Struggling to find jobs, millions of young workers have looked to the gig economy. Nearly a third of the sharing economy’s workers are in their thirties and a quarter are between the ages of 18 and 29; 30 percent take such jobs because they either can’t find a stable, “real” job or need the supplemental income. And the gig economy may represent the workforce of the future, with a projected 40 percent of the labor force fitting the label of “contingent” worker by 2020. But millennials, even cash-strapped ones, may want to consider the gig economy’s drawbacks before diving in.

First, the rewards have often been inflated, and they’re beginning to droop. In January, Uber agreed to pay the Federal Trade Commission $20 million for falsely claiming that its uberX drivers earned median incomes of $90,000 annually in New York City and $74,000 in San Francisco, when in reality, fewer than 10 percent of drivers in those cities earned as much, according to the FTC.

RTX1L9N2 An Uber representative registered people on his smartphone during the kick-off of a citywide jobs tour in the Queens borough of New York City, July 21, 2015. Photo: Reuters

Some reports have claimed that the odd-jobs app Taskrabbit has yielded its “Taskers” sustainable and even comfortable incomes. But while the company used to take a 30 percent slice of a Taskrabbit worker’s first job and then 15 percent on every successive task, late last year it quietly changed its policy, taking a flat 30 percent service fee for all tasks. Similarly, the freelance work marketplace Fiverr did away with its $5 minimum price for designs, translations, videos and other products and services a year earlier, to “make sellers nimble enough to compete” for projects.

As gig economy wages have fallen 6 percent between June 2014 and the end of last year, participation in the platforms has bottomed out. Part of the reason may be not just lower-than-expected or dropping incomes, but taxes.

Although their jobs stem from the companies’ platforms, gig economy workers are their own employers, and therefore responsible for keeping track of their deductible expenses and every dollar they’ve made, filing the right tax forms on time and complying with other Internal Revenue Service rules, which vary depending on the service or product.

RTX323JN Airbnb Co-Founder and CEO Brian Chesky posed for selfie with students at Fudan University in Shanghai, China, March 21, 2017. Photo: Reuters

Hosts of Airbnb, HomeAway and other room-sharing platforms have to report income from the rentals on 1040 IRS forms, but only if they rented the space for more than two weeks in a given tax year. If hosts rent out a room or home for longer, they can deduct any expenses, like towels or mini shampoo bottles, but also have to figure out whether they owe occupancy taxes. Airbnb takes care of collecting and remitting taxes in 20 states statewide and, in states where it doesn’t collect the taxes statewide, 41 localities, along with Washington, D.C., according to its website. Outside of those areas, the company suggests that hosts calculate and collect it from guests via the app or in person.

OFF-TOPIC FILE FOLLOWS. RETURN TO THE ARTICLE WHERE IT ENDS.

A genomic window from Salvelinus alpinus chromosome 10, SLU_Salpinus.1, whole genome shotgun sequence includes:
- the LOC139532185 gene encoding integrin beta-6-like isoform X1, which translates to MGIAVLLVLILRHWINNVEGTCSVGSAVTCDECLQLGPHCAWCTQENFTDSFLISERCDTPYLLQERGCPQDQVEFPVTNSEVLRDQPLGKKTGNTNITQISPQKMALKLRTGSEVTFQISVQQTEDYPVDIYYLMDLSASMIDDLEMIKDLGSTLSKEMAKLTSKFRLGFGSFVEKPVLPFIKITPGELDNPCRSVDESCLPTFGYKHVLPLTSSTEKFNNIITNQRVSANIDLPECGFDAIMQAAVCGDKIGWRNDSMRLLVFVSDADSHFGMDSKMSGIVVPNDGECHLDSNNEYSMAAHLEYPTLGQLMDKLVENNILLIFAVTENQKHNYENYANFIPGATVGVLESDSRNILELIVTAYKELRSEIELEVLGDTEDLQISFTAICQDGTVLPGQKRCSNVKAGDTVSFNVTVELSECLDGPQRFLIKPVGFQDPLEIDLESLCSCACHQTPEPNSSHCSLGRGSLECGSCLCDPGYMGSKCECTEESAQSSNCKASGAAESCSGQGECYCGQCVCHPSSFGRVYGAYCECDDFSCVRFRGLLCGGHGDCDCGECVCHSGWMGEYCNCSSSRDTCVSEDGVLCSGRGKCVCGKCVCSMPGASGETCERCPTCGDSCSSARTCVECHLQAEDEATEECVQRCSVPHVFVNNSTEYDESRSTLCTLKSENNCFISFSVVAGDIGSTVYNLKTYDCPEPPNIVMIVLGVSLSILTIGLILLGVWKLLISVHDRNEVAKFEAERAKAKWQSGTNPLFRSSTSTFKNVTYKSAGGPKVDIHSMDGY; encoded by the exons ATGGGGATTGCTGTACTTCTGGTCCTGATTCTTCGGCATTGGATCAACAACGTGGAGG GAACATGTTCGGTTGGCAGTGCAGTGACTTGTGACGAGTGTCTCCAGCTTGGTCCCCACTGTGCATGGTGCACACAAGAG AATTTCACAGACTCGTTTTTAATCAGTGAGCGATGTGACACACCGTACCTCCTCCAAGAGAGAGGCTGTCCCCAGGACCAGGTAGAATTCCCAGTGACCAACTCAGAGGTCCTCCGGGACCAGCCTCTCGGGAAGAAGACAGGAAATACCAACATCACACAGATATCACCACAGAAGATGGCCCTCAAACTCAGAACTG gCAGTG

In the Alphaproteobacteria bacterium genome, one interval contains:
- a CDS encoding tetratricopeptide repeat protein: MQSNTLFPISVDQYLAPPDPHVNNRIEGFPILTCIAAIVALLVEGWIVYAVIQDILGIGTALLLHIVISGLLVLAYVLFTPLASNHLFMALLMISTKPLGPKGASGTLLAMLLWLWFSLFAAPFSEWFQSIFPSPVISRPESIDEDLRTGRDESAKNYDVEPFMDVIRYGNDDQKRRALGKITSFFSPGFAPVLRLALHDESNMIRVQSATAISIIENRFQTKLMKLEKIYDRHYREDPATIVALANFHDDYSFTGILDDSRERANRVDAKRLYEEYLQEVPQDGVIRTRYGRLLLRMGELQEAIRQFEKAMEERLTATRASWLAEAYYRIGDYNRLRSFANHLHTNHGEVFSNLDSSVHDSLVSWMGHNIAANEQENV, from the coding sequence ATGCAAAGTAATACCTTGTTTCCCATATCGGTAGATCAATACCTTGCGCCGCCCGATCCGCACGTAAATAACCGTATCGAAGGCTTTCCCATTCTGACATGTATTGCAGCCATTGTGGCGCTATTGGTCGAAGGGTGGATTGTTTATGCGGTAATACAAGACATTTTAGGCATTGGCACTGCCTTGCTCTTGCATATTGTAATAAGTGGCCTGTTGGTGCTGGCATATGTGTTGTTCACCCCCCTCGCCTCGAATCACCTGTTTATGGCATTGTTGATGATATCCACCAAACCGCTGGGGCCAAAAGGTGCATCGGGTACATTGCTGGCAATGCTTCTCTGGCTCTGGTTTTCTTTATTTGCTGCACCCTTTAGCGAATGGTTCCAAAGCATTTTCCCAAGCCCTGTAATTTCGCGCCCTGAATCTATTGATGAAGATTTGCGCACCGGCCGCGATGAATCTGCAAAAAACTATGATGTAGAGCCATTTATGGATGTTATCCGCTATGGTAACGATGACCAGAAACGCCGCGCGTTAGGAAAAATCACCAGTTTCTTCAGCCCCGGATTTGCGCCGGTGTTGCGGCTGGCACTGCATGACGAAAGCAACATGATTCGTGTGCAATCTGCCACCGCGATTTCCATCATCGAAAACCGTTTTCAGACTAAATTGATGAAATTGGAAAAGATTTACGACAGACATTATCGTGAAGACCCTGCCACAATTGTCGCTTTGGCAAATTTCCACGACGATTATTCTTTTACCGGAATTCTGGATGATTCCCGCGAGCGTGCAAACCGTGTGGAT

Crafters and entrepreneurs who sell their products and designs on Etsy, Amazon, Fiverr and other marketplaces need to file a 1099-K for “Payment Card and Third Party Network Transactions” with the IRS, but only if they make $20,000 or sell 200 products in that tax year. If they make more than $600 but less than $20,000, they have to fill out a 1099-MISC. They also can deduct their business expenses, like advertising, software and other materials used to make the product or carry out the service.

Fiverr, Amazon and Etsy more or less leave sales tax responsibility with their third-party sellers, who must collect sales taxes if their business has a physical presence, or “nexus” in the state in which they sell a product. Amazon, which only became liable for sales taxes in certain states starting in 2012, left many of its third-party sellers in the dark when they created such “nexuses” by keeping the sellers’ products in various warehouses throughout the country last year, causing them to unknowingly owe nearly $2 billion in sales taxes.

RTX25D7G Maya Jackson (R), a Lyft driver from Sacramento, sat with Lyft employee Danyelle Ludwig in San Francisco, Feb. 3, 2016. Photo: Reuters

Filers of 1099-K and 1099-MISC forms — which include not only Etsy and Amazon sellers but Uber and Lyft drivers as well — also have not just one tax season, but four, and have to send the IRS tax payments for their contractor earnings by April 15, June 15, Sept. 15 and Jan. 15, or face a penalty. Like the online sellers, the ride-share drivers also can log everything that counts as a business expense, like wear and tear, gasoline and even snacks and drinks provided to riders.

Even if driving for Uber or Lyft is a gig economy worker's main job, the ride-sharing apps won’t withhold their Social Security, Medicare or federal income taxes, so they’ll have to pay those in the form of a 15.3 percent self-employment tax, on top of the marginal rate they must pay as a contractor or small business owner. And, as contractors—assuming they don’t have a full-time day job—they’ll be entitled to no retirement or health care benefits, which could become a bigger problem in the event of the Affordable Care Act repeal.